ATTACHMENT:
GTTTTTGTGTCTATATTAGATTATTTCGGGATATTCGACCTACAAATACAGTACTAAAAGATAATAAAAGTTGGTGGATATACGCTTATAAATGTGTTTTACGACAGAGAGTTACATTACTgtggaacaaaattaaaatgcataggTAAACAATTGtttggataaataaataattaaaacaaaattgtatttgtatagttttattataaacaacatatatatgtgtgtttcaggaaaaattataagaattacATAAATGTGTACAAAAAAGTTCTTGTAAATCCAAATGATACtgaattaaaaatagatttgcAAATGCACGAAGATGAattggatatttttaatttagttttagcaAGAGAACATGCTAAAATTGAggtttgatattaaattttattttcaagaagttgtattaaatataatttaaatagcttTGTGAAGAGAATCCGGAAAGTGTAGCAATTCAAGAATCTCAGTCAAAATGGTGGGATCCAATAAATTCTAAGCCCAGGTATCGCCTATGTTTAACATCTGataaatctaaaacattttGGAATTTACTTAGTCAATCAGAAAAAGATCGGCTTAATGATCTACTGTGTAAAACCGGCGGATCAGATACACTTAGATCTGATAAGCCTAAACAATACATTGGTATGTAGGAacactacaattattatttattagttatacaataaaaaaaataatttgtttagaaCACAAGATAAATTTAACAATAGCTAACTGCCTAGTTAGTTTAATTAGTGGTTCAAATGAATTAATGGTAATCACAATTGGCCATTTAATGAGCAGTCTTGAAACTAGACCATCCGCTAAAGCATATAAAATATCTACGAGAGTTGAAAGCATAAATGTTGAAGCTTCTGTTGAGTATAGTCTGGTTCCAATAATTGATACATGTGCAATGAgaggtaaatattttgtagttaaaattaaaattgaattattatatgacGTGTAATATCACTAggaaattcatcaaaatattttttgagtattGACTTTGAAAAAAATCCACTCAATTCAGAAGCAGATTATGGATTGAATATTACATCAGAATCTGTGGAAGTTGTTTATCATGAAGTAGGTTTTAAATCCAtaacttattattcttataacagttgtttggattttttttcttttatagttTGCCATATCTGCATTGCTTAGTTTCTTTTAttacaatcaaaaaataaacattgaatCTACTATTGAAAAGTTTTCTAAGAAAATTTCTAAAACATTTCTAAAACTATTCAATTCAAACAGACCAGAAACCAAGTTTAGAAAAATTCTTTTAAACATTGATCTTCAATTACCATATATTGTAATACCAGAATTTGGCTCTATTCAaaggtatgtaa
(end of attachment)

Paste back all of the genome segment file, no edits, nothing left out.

GTTTTTGTGTCTATATTAGATTATTTCGGGATATTCGACCTACAAATACAGTACTAAAAGATAATAAAAGTTGGTGGATATACGCTTATAAATGTGTTTTACGACAGAGAGTTACATTACTgtggaacaaaattaaaatgcataggTAAACAATTGtttggataaataaataattaaaacaaaattgtatttgtatagttttattataaacaacatatatatgtgtgtttcaggaaaaattataagaattacATAAATGTGTACAAAAAAGTTCTTGTAAATCCAAATGATACtgaattaaaaatagatttgcAAATGCACGAAGATGAattggatatttttaatttagttttagcaAGAGAACATGCTAAAATTGAggtttgatattaaattttattttcaagaagttgtattaaatataatttaaatagcttTGTGAAGAGAATCCGGAAAGTGTAGCAATTCAAGAATCTCAGTCAAAATGGTGGGATCCAATAAATTCTAAGCCCAGGTATCGCCTATGTTTAACATCTGataaatctaaaacattttGGAATTTACTTAGTCAATCAGAAAAAGATCGGCTTAATGATCTACTGTGTAAAACCGGCGGATCAGATACACTTAGATCTGATAAGCCTAAACAATACATTGGTATGTAGGAacactacaattattatttattagttatacaataaaaaaaataatttgtttagaaCACAAGATAAATTTAACAATAGCTAACTGCCTAGTTAGTTTAATTAGTGGTTCAAATGAATTAATGGTAATCACAATTGGCCATTTAATGAGCAGTCTTGAAACTAGACCATCCGCTAAAGCATATAAAATATCTACGAGAGTTGAAAGCATAAATGTTGAAGCTTCTGTTGAGTATAGTCTGGTTCCAATAATTGATACATGTGCAATGAgaggtaaatattttgtagttaaaattaaaattgaattattatatgacGTGTAATATCACTAggaaattcatcaaaatattttttgagtattGACTTTGAAAAAAATCCACTCAATTCAGAAGCAGATTATGGATTGAATATTACATCAGAATCTGTGGAAGTTGTTTATCATGAAGTAGGTTTTAAATCCAtaacttattattcttataacagttgtttggattttttttcttttatagttTGCCATATCTGCATTGCTTAGTTTCTTTTAttacaatcaaaaaataaacattgaatCTACTATTGAAAAGTTTTCTAAGAAAATTTCTAAAACATTTCTAAAACTATTCAATTCAAACAGACCAGAAACCAAGTTTAGAAAAATTCTTTTAAACATTGATCTTCAATTACCATATATTGTAATACCAGAATTTGGCTCTATTCAaaggtatgtaa